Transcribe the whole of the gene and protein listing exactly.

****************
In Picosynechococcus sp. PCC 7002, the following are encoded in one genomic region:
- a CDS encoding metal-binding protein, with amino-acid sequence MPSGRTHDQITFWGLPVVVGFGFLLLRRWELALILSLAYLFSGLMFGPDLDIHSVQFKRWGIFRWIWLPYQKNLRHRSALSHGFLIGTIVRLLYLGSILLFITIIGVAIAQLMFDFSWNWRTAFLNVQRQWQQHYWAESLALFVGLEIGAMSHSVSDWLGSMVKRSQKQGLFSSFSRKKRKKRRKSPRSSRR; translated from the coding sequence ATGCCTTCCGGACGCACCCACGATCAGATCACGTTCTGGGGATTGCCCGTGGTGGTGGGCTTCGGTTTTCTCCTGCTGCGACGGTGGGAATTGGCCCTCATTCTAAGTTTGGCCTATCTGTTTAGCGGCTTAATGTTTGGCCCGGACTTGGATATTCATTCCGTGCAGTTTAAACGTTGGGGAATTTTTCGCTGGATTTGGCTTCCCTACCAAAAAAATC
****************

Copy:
In Picosynechococcus sp. PCC 7002, the following are encoded in one genomic region:
- a CDS encoding metal-binding protein, with amino-acid sequence MPSGRTHDQITFWGLPVVVGFGFLLLRRWELALILSLAYLFSGLMFGPDLDIHSVQFKRWGIFRWIWLPYQKNLRHRSALSHGFLIGTIVRLLYLGSILLFITIIGVAIAQLMFDFSWNWRTAFLNVQRQWQQHYWAESLALFVGLEIGAMSHSVSDWLGSMVKRSQKQGLFSSFSRKKRKKRRKSPRSSRR; translated from the coding sequence ATGCCTTCCGGACGCACCCACGATCAGATCACGTTCTGGGGATTGCCCGTGGTGGTGGGCTTCGGTTTTCTCCTGCTGCGACGGTGGGAATTGGCCCTCATTCTAAGTTTGGCCTATCTGTTTAGCGGCTTAATGTTTGGCCCGGACTTGGATATTCATTCCGTGCAGTTTAAACGTTGGGGAATTTTTCGCTGGATTTGGCTTCCCTACCAAAAAAATC